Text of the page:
LIMA (Reuters) - Ecologists have photographed a little-known nomadic tribe deep in Peru’s Amazon, a sighting that could intensify debate about the presence of isolated Indians as oil firms line up to explore the jungle.
Carrying arrows and living in palm-leaf huts on the banks of the Las Piedras river, the tribe was glimpsed last week by researchers flying over the Alto Purus national park near the Brazilian border to look for illegal loggers.
“We saw them by chance. There were three huts and about 21 Indians -- children, women and young people,” said Ricardo Hon, a forest scientist at the National Institute of Natural Resources.
Hon said an indigenous group using the same kind of huts was seen in the region in the 1980s, and advocacy groups said they appeared to be part of the Mascho Piro tribe.
The sighting of the indigenous group comes as Peru’s government is encouraging foreign companies to look for oil in the rainforest.
Environmental and Indian rights groups firmly oppose the exploration in the remote jungle area about 550 miles east of Lima, the South American country’s coastal capital.
Indigenous people who have shunned contact with the rest of society are believed to live within some of the dozens of parcels being auctioned across the country for petroleum prospecting, some of them in the Amazon.
“The Peruvian government is actively promoting oil and gas exploration in areas where uncontacted tribes live,” said David Hill, a researcher with London-based advocacy group Survival International.
The organization estimates that up to 15 isolated tribes live in Peru, the most after Brazil and Papua in Indonesia.
Peru’s state oil company PetroPeru says it considers tribes that shy away from outsiders to be safe as they live in protected reserve areas, which are excluded from petroleum auctions. But its president, Daniel Saba, was criticized earlier this year for saying the notion of hidden tribes was “absurd.”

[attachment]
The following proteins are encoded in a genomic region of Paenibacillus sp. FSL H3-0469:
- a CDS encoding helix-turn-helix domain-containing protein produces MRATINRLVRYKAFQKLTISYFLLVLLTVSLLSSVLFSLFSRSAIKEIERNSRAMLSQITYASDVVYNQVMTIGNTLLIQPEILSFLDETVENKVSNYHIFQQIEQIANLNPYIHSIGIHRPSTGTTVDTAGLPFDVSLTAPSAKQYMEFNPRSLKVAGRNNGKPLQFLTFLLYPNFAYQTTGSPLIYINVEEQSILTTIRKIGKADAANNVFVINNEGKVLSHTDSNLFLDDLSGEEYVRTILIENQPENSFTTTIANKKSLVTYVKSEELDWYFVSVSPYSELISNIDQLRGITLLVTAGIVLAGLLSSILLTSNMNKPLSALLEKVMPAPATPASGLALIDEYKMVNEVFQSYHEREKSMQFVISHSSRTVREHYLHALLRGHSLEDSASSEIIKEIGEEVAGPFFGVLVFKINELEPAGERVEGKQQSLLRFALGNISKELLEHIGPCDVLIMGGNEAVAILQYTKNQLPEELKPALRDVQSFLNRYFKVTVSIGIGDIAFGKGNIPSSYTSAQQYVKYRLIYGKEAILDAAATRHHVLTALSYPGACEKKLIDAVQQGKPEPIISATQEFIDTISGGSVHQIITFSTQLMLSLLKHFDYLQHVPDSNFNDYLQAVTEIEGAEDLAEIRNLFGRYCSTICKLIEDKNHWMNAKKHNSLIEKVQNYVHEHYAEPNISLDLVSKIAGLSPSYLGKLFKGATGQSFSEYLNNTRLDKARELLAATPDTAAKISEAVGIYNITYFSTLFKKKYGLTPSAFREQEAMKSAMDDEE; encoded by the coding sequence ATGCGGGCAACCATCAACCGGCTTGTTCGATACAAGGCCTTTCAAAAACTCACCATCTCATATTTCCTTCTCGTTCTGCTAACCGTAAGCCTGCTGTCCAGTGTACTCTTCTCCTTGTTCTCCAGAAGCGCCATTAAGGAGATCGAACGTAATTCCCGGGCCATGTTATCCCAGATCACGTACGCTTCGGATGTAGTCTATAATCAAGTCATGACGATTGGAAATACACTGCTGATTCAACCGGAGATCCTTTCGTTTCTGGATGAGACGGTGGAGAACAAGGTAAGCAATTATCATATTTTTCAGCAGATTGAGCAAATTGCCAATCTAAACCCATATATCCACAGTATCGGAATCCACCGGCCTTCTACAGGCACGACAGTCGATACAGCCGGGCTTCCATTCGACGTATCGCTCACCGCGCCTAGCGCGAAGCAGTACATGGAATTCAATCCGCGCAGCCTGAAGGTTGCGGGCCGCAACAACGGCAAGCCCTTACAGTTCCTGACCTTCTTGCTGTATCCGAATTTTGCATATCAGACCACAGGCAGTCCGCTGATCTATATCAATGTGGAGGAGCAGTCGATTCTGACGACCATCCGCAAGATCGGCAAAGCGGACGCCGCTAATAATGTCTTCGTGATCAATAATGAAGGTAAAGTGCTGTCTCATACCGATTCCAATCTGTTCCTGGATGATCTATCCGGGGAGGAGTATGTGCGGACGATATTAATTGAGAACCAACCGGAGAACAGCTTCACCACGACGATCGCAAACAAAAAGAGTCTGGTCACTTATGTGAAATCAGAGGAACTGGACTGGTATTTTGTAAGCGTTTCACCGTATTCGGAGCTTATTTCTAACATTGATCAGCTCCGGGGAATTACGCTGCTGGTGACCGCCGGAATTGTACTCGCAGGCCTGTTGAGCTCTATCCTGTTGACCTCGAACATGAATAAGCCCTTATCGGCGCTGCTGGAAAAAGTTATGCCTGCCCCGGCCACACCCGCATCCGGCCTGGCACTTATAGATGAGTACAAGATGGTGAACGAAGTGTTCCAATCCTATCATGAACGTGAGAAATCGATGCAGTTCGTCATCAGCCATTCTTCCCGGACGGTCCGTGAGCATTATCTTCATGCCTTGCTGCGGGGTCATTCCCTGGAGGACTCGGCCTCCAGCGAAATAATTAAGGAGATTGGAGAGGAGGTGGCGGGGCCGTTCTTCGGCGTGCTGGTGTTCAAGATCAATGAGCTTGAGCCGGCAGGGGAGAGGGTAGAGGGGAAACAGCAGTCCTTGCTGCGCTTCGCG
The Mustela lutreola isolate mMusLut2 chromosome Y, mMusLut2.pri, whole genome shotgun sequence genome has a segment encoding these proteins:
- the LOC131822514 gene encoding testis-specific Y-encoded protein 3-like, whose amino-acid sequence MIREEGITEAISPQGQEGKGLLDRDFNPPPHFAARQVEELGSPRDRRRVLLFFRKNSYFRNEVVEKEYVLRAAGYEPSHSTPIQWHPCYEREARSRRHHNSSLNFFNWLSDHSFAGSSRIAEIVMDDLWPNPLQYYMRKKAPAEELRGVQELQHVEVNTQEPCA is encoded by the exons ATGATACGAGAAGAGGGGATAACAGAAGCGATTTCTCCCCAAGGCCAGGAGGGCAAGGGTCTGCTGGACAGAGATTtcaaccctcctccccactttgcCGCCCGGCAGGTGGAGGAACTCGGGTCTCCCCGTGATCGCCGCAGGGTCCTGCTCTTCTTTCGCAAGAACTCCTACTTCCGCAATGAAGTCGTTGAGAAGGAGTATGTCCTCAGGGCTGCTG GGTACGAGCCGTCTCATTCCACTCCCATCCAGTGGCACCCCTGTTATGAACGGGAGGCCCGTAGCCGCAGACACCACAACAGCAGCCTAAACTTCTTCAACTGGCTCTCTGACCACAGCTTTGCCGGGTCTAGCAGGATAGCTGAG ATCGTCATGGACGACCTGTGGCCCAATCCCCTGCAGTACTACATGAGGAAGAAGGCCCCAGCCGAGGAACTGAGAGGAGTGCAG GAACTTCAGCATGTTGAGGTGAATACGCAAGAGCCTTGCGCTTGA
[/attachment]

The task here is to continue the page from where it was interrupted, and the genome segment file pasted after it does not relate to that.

Rights groups say nomadic tribes travel in and out of national parks depending on the season, and encroaching loggers or oil company workers could expose them to deadly diseases. In the past, disease halved many Amazon tribal populations.
Documenting how many isolated groups exist is notoriously difficult because some tribes have hidden deeper in the forest or moved to new locations after brief encounters with outsiders.
“Quite a few groups have probably made a conscious choice to retreat and not build long-term relations with newcomers,” said Suzanne Oakdale, an anthropology professor at the University of New Mexico.
“Often, ‘uncontacted tribes’ means uncontacted by a government institution, but the groups have long and complicated histories with other people,” she said.
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